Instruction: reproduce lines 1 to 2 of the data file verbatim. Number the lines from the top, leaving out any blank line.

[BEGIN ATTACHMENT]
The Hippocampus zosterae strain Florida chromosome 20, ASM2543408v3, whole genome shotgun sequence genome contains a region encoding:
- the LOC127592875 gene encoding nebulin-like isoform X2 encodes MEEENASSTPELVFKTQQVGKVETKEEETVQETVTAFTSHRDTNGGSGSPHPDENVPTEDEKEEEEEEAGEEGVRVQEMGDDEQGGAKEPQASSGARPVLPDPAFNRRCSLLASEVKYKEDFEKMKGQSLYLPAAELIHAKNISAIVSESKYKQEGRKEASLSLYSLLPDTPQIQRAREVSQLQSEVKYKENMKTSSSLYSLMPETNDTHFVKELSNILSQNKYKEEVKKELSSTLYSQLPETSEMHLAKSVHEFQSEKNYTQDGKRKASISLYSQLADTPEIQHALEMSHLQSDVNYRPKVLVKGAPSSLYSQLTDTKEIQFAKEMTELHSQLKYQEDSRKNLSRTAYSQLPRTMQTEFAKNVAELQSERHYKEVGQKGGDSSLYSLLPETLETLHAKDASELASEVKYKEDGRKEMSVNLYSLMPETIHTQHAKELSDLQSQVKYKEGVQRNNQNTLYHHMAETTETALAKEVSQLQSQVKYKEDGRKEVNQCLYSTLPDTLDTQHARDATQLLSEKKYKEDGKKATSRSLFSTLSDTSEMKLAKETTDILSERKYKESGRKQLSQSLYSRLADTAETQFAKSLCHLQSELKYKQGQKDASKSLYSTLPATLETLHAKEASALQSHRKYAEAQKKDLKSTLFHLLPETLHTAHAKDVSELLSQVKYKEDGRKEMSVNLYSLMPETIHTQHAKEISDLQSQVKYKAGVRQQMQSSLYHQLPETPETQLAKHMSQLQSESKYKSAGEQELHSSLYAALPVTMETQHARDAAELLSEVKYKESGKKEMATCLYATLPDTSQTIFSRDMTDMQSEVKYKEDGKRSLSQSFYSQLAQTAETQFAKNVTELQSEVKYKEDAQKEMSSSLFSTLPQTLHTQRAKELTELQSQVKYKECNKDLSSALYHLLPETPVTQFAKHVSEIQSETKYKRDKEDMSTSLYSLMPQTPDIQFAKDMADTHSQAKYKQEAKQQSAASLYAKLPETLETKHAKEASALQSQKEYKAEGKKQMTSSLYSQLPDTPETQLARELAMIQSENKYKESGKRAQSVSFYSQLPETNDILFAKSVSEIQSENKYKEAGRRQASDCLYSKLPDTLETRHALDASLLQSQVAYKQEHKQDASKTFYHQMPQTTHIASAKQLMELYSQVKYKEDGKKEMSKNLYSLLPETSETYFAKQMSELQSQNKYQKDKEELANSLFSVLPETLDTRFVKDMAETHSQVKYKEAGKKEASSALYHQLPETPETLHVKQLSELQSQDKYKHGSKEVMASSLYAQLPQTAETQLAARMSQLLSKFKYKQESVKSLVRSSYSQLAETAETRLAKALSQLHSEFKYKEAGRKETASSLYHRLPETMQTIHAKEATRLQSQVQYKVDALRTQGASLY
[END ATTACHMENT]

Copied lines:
The Hippocampus zosterae strain Florida chromosome 20, ASM2543408v3, whole genome shotgun sequence genome contains a region encoding:
- the LOC127592875 gene encoding nebulin-like isoform X2 encodes MEEENASSTPELVFKTQQVGKVETKEEETVQETVTAFTSHRDTNGGSGSPHPDENVPTEDEKEEEEEEAGEEGVRVQEMGDDEQGGAKEPQASSGARPVLPDPAFNRRCSLLASEVKYKEDFEKMKGQSLYLPAAELIHAKNISAIVSESKYKQEGRKEASLSLYSLLPDTPQIQRAREVSQLQSEVKYKENMKTSSSLYSLMPETNDTHFVKELSNILSQNKYKEEVKKELSSTLYSQLPETSEMHLAKSVHEFQSEKNYTQDGKRKASISLYSQLADTPEIQHALEMSHLQSDVNYRPKVLVKGAPSSLYSQLTDTKEIQFAKEMTELHSQLKYQEDSRKNLSRTAYSQLPRTMQTEFAKNVAELQSERHYKEVGQKGGDSSLYSLLPETLETLHAKDASELASEVKYKEDGRKEMSVNLYSLMPETIHTQHAKELSDLQSQVKYKEGVQRNNQNTLYHHMAETTETALAKEVSQLQSQVKYKEDGRKEVNQCLYSTLPDTLDTQHARDATQLLSEKKYKEDGKKATSRSLFSTLSDTSEMKLAKETTDILSERKYKESGRKQLSQSLYSRLADTAETQFAKSLCHLQSELKYKQGQKDASKSLYSTLPATLETLHAKEASALQSHRKYAEAQKKDLKSTLFHLLPETLHTAHAKDVSELLSQVKYKEDGRKEMSVNLYSLMPETIHTQHAKEISDLQSQVKYKAGVRQQMQSSLYHQLPETPETQLAKHMSQLQSESKYKSAGEQELHSSLYAALPVTMETQHARDAAELLSEVKYKESGKKEMATCLYATLPDTSQTIFSRDMTDMQSEVKYKEDGKRSLSQSFYSQLAQTAETQFAKNVTELQSEVKYKEDAQKEMSSSLFSTLPQTLHTQRAKELTELQSQVKYKECNKDLSSALYHLLPETPVTQFAKHVSEIQSETKYKRDKEDMSTSLYSLMPQTPDIQFAKDMADTHSQAKYKQEAKQQSAASLYAKLPETLETKHAKEASALQSQKEYKAEGKKQMTSSLYSQLPDTPETQLARELAMIQSENKYKESGKRAQSVSFYSQLPETNDILFAKSVSEIQSENKYKEAGRRQASDCLYSKLPDTLETRHALDASLLQSQVAYKQEHKQDASKTFYHQMPQTTHIASAKQLMELYSQVKYKEDGKKEMSKNLYSLLPETSETYFAKQMSELQSQNKYQKDKEELANSLFSVLPETLDTRFVKDMAETHSQVKYKEAGKKEASSALYHQLPETPETLHVKQLSELQSQDKYKHGSKEVMASSLYAQLPQTAETQLAARMSQLLSKFKYKQESVKSLVRSSYSQLAETAETRLAKALSQLHSEFKYKEAGRKETASSLYHRLPETMQTIHAKEATRLQSQVQYKVDALRTQGASLY